Muscular Dystrophy Association announces 34 new research grants totaling $9.9 million
NEW YORK, August 23, 2018 – The Muscular Dystrophy Association today announced the award of 34 new grants totaling more than $9.9 million for its summer round of funding. These new grants represent a continued commitment by MDA to fund groundbreaking research that will accelerate treatments and cures for the more than 40 diseases in its program.
"This latest round of grants is impressive in terms of total funding, number of grants awarded and the diverse impact these grants will have in furthering neuromuscular disease research," said MDA President & CEO Lynn O'Connor Vos. "With each grant cycle we are getting closer to unlocking the mysteries of so many of these neuromuscular diseases and identifying therapeutic targets that will lead to life-changing treatments, which is very exciting."
Of note in this latest round of funding are two grants awarded to set up clinical research networks for facioscapulohumeral muscular dystrophy (FSHD) and limb-girdle muscular dystrophy (LGMD), respectively. Additionally, a research infrastructure grant was awarded to fund the development of computational tools that can integrate and analyze complex amyotrophic lateral sclerosis (ALS) data sets.
This latest round of funding also includes 24 research grants awarded to established, independent investigators; five development grants awarded to investigators at the beginning of their careers and who are on the brink of becoming independent investigators; one clinical trial travel grant to help alleviate the financial burden on individuals and families traveling to participate in clinical research; and one clinical research training scholarship to a physician in the early stage of their medical career who is interested in pursuing a career in clinical neuromuscular research.
For more than six decades, MDA has funded basic, translational and clinical research as it works to unlock the mechanisms of neuromuscular disease and enable scientists and clinicians to develop safe and effective therapies capable of changing lives. The power of MDA's research program lies in its big-picture approach that leverages insights and information resulting from research in one disease area to inform and advance discoveries and breakthroughs in others. Many of the new awards were made to leading scientists who are conducting innovative research targeted to make an impact across multiple diseases in MDA's program.
The latest round of research grants was approved by MDA's Board of Directors following careful deliberations and analysis by MDA's Research Advisory Committee, through which approximately 50 leading clinicians and scientists in volunteer roles oversee the peer-review process.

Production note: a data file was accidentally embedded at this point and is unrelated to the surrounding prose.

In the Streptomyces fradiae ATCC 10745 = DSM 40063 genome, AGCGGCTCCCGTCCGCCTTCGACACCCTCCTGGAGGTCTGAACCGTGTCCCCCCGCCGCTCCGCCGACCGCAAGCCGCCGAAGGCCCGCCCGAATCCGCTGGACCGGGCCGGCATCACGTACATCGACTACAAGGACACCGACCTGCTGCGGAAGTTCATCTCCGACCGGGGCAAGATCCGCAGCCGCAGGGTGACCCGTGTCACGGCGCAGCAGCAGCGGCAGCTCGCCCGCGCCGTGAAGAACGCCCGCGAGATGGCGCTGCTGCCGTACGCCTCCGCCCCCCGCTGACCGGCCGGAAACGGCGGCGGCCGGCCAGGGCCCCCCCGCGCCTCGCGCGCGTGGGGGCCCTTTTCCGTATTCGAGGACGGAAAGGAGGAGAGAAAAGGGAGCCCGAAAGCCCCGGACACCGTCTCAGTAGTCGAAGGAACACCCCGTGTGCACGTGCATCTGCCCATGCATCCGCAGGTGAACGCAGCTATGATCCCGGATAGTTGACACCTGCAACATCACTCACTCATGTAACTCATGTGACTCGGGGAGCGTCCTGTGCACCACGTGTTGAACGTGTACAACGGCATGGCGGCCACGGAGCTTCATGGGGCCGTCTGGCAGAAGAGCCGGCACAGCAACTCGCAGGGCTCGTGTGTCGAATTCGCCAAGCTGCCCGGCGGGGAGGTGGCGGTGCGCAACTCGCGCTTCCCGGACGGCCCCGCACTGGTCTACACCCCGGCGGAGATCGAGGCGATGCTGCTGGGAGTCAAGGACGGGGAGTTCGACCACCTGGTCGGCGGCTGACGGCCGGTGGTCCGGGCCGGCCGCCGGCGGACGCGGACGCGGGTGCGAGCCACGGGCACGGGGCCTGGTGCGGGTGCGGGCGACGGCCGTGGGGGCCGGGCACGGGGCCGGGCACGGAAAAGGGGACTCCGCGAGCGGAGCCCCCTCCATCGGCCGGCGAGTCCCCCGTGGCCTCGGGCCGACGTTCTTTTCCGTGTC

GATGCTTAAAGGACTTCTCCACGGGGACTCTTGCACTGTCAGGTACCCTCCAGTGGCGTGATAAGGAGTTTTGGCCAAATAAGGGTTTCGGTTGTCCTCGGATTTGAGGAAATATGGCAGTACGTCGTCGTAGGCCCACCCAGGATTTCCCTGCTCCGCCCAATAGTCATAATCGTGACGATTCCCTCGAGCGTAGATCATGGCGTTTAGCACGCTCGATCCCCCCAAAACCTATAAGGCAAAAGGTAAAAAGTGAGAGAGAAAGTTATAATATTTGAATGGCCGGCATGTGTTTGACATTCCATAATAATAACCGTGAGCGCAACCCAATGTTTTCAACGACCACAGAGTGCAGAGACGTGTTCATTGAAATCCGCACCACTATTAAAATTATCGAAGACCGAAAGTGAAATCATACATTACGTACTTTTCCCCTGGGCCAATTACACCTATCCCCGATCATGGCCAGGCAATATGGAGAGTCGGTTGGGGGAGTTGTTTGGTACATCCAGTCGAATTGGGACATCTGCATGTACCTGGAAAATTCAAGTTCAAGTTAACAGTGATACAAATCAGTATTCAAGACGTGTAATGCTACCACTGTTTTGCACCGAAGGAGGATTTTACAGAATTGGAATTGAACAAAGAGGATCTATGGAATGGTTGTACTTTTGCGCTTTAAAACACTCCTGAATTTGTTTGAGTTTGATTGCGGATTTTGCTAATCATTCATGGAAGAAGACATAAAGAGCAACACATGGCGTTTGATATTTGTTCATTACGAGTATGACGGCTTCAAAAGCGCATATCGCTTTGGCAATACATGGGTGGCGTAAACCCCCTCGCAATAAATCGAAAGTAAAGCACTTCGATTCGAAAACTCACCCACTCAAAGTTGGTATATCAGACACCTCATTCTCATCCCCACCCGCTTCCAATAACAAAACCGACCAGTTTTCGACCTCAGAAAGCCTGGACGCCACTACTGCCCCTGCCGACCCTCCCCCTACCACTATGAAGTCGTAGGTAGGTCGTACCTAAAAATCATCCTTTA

Vital research and services dollars come from generous MDA partners and supporters who organize, and donate to, community fundraising programs including the International Association of Fire Fighters (IAFF), CITGO Petroleum Corporation, Harley-Davidson Motor Co., Acosta, Albertsons Companies, Casey's General Stores, Circle K, The Kroger Company, National Association of Letter Carriers and Dutch Bros. Coffee.
"This latest round of grants is a testament to the advances in technology and drug discovery that have taken place in the last few years," said MDA Senior Vice President and Scientific Director Grace Pavlath, Ph.D. "The opportunity to fund groundbreaking research has never been greater, and MDA remains committed to achieving our ultimate goal of providing treatments and cures for our community."
MDA is currently funding 177 different research projects around the world with a combined investment of $47.3 million.
Notable awards from the latest grant period:
Melissa Spencer, Ph.D., professor of Neurology at the University of California at Los Angeles, was awarded an MDA Research Grant to develop nanoparticles for the treatment of neuromuscular disorders, including Duchenne muscular dystrophy (DMD). This technique is an alternative approach to the delivery of therapies based on gene editing, gene replacement and gene silencing. Nanoparticle-based delivery has the potential to be more accurate and effective than the adeno-associated virus (AAV) method currently in use in gene therapy trials today.
Francis Sverdrup, Ph.D., associate professor of Biochemistry and Molecular Biology at St. Louis University, was awarded an MDA Research Grant to study drugs targeting DUX4 expression in FSHD. DUX4 protein in skeletal muscle is considered the leading cause of muscle degeneration in FSHD. Sverdrup's aim will be to continue work on recently identified compounds to find the most effective way to suppress DUX4, which may one day lead to a treatment for FSHD.